Friday, January 4, 2013

Penny Plain by O. Douglas

This unassuming book with its unassuming title has been on my Kindle for two years.  The other day I opened it out of curiosity and was immediately pulled into the story.  

Parentless, twenty-three year old Jean Jardine lives in a little town in Scotland and is raising her three younger brothers.  They can barely make ends meet, but their home is filled with love and books.  Miss Pamela Reston is a rich, bored heiress who comes to Priorsford to escape the whirl of social activities that no longer hold any interest for her.  

Douglas quotes her as saying, “I am not going to face old age bolstered by bridge and cosmetics.  There must be other props, and I mean to find them.  I mean to possess my soul.  I’m not all froth, but, if I am, Priorsford will reveal it.” (p. 15)

This is a “happily ever after story” like most light fiction of the early 20th Century, but it's above average for several reasons. The writing is good. And the characters are extremely literate (even the children!) They are always quoting Shakespeare, the Bible or some other famous tome. Everybody worth liking has a library positively bursting with books.  

Wikipedia describes Douglas’ novels as “gentle domestic dramas,” yet this story is grounded in history too.  Written in 1920, it addresses some of the suffering caused by World War One.  

I have to agree with the reviewer over at Leaves and Pages who wrote that while the book is not earth shattering, "it is attractive in its simplicity." In the last chapter Jean tells her husband that the four nicest things in the world are “tea, a fire, a book, and a friend.”  If you agree with her, you’ll enjoy this little book.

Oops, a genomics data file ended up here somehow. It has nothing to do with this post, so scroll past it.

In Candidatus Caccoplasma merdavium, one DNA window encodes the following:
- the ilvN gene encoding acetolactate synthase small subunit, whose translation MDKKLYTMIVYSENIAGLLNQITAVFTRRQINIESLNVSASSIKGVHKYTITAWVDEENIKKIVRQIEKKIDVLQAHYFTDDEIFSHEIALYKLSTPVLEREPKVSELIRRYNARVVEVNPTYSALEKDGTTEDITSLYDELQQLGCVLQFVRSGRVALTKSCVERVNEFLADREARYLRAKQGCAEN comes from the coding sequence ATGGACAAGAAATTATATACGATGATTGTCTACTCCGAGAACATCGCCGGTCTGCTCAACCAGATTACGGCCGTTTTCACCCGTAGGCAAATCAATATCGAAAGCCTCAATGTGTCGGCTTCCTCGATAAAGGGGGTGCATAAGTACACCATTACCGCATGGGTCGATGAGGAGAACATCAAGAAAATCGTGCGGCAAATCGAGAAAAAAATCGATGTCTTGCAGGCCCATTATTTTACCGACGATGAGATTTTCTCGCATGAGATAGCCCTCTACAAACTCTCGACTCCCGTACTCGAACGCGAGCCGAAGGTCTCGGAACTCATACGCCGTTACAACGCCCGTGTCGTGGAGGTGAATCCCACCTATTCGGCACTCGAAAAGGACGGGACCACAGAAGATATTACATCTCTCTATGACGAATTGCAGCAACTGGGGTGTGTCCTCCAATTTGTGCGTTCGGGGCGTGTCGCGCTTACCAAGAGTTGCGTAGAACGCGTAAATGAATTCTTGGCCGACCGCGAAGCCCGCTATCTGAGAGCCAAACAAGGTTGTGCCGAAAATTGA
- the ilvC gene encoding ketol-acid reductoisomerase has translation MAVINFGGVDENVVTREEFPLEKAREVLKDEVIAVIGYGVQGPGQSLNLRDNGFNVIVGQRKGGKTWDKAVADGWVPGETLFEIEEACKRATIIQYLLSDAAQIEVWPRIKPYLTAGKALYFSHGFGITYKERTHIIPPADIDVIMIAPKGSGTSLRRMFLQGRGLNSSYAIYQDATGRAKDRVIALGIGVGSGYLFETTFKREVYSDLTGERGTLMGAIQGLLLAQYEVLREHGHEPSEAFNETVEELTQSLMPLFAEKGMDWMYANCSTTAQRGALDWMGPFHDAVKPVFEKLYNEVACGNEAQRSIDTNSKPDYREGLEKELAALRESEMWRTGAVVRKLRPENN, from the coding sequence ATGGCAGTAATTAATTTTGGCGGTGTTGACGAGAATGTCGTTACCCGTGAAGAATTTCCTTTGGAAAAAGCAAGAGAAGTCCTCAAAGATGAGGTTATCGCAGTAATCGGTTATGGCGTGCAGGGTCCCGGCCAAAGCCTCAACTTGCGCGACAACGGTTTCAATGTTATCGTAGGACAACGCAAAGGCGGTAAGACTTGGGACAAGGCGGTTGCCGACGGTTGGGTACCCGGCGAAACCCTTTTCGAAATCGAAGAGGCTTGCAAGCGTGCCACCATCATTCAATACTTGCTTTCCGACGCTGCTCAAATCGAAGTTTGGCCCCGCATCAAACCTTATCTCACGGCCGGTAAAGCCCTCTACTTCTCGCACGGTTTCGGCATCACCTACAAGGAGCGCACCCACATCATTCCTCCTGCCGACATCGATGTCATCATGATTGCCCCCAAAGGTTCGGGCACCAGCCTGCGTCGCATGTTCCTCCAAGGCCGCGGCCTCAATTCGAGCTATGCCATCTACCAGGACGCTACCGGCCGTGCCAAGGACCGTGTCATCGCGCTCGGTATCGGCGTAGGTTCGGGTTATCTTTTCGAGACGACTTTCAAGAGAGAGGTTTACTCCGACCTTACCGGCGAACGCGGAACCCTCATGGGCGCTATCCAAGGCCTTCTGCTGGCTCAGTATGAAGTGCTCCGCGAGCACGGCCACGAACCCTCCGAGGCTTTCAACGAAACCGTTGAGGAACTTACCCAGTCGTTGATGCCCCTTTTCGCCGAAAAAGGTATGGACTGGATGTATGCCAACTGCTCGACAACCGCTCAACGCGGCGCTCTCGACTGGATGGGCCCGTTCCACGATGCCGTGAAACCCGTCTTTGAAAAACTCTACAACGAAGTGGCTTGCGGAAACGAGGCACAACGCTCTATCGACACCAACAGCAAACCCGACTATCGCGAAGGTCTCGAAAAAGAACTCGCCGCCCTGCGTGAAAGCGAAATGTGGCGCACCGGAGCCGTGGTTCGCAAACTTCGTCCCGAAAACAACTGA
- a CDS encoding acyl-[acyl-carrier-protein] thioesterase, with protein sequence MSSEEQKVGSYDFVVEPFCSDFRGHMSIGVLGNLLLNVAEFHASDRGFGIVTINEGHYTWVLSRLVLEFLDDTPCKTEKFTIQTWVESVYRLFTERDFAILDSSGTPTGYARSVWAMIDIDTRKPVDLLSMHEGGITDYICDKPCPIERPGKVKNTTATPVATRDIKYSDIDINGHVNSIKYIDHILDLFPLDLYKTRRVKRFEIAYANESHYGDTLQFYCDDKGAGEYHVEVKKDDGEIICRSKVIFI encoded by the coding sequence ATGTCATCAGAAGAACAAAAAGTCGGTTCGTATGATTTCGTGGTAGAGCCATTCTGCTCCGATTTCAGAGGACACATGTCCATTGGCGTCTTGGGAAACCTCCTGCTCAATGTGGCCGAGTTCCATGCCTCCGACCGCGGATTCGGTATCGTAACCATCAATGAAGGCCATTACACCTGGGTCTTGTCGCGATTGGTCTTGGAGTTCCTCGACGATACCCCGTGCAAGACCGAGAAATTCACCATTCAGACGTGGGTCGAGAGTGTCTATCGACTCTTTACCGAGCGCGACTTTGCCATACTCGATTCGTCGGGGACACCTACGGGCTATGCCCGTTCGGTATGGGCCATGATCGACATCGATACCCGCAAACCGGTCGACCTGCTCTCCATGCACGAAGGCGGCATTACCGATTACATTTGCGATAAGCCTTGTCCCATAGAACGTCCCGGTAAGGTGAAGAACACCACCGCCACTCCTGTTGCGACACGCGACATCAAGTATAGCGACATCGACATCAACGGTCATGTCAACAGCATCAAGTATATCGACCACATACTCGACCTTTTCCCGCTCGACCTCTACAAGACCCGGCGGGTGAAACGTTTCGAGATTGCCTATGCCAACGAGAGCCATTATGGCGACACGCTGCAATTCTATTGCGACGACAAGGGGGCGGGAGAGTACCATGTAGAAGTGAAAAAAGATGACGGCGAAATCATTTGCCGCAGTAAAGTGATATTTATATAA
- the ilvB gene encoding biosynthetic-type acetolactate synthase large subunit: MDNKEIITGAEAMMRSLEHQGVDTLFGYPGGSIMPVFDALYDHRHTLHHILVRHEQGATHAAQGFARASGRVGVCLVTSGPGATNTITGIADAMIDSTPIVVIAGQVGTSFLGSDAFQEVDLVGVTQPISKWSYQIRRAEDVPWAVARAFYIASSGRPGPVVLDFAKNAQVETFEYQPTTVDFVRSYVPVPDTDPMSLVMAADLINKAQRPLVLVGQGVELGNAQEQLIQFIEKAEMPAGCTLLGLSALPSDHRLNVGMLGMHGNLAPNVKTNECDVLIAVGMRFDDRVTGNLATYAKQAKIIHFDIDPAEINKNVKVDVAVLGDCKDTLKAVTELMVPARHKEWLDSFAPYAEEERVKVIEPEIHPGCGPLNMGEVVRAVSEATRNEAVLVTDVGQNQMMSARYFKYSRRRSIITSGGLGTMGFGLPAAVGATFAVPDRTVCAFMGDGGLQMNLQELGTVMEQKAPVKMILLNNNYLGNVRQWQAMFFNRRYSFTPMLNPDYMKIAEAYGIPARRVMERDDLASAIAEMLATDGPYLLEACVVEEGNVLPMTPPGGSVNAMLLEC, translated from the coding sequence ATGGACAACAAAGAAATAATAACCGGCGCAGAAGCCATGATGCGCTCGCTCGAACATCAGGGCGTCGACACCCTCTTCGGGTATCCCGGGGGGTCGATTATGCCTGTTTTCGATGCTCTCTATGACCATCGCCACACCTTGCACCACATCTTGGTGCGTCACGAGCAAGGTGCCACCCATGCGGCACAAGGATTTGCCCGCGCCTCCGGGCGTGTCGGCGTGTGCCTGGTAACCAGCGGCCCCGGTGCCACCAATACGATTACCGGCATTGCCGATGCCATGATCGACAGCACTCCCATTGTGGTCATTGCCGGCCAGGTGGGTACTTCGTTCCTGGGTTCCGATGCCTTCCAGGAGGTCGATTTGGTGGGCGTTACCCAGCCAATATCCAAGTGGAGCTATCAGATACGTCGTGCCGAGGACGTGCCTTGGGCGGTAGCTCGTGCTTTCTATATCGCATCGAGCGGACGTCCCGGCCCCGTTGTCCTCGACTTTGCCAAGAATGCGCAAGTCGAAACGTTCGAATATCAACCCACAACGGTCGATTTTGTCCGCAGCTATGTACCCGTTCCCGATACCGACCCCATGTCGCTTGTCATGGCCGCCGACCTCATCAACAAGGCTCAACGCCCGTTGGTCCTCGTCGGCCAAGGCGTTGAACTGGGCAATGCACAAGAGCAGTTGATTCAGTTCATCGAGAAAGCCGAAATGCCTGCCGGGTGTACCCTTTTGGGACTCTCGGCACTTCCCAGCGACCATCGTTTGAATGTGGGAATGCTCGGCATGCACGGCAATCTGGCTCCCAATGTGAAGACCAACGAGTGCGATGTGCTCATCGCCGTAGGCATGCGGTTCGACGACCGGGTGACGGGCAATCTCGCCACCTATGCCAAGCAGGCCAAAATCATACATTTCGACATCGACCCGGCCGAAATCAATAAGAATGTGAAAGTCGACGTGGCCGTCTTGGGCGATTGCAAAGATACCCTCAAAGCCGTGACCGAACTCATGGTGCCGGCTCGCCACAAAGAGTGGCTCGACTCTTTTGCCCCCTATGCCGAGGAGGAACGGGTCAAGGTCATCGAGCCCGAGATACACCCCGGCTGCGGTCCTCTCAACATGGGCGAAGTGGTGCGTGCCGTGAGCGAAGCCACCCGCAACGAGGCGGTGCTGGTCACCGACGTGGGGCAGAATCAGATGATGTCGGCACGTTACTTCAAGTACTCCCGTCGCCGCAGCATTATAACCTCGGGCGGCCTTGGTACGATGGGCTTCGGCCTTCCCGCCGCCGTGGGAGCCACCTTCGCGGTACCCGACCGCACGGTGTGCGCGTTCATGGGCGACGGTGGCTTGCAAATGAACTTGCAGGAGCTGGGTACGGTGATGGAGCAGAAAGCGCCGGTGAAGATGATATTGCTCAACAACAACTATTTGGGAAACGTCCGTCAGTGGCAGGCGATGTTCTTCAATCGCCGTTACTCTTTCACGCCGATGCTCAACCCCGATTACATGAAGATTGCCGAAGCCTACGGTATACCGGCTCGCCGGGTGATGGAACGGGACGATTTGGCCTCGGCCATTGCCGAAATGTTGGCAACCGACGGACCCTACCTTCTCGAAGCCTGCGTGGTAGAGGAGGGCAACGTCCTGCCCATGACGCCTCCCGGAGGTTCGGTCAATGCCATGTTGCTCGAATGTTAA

(O. Douglas was the pen-name for Scottish author Anna Buchan, sister to novelist John Buchan.  Three of her novels are available for free on Kindle: The Setons
, Penny Plain, and Olivia in India.)  


Heather VanTimmeren said...

Here is yet another free Kindle book that sounds wonderful! I love books about Scotland, and books with characters who love books - sounds like a perfect winter read! Thanks for sharing!

Carol in Oregon said...


Penny Plain is one of my favorite "comfort food" books. I read it about once a year, often at one sitting. I adore Jean Jardine.

This was my first O. Douglas title. Since I first read it (in the 1990s) I've gathered half a dozen of her books. But Penny Plain has remained my favorite.

I read Olivia in India in 2012; I was happy to be able to read it without paying dearly to get it from the UK.

Thanks for this happy post.

Petra said...

This book sounds really good! I think I've heard the title before, but I never knew what it was about. Thanks for calling my attention to it.

debbie bailey said...

This book has everything I love in a book, plus the emotional pleasure you derived from it is akin to my pleasure in reading Mrs. Miniver. I'm going to order this book NOW.

debbie bailey said...

I found an old copy of this book on Ebay and snatched it up for $5.00! Can't wait to read it as it sounds like one best read by the fireside with a cup of tea and a few biscuits within easy reach.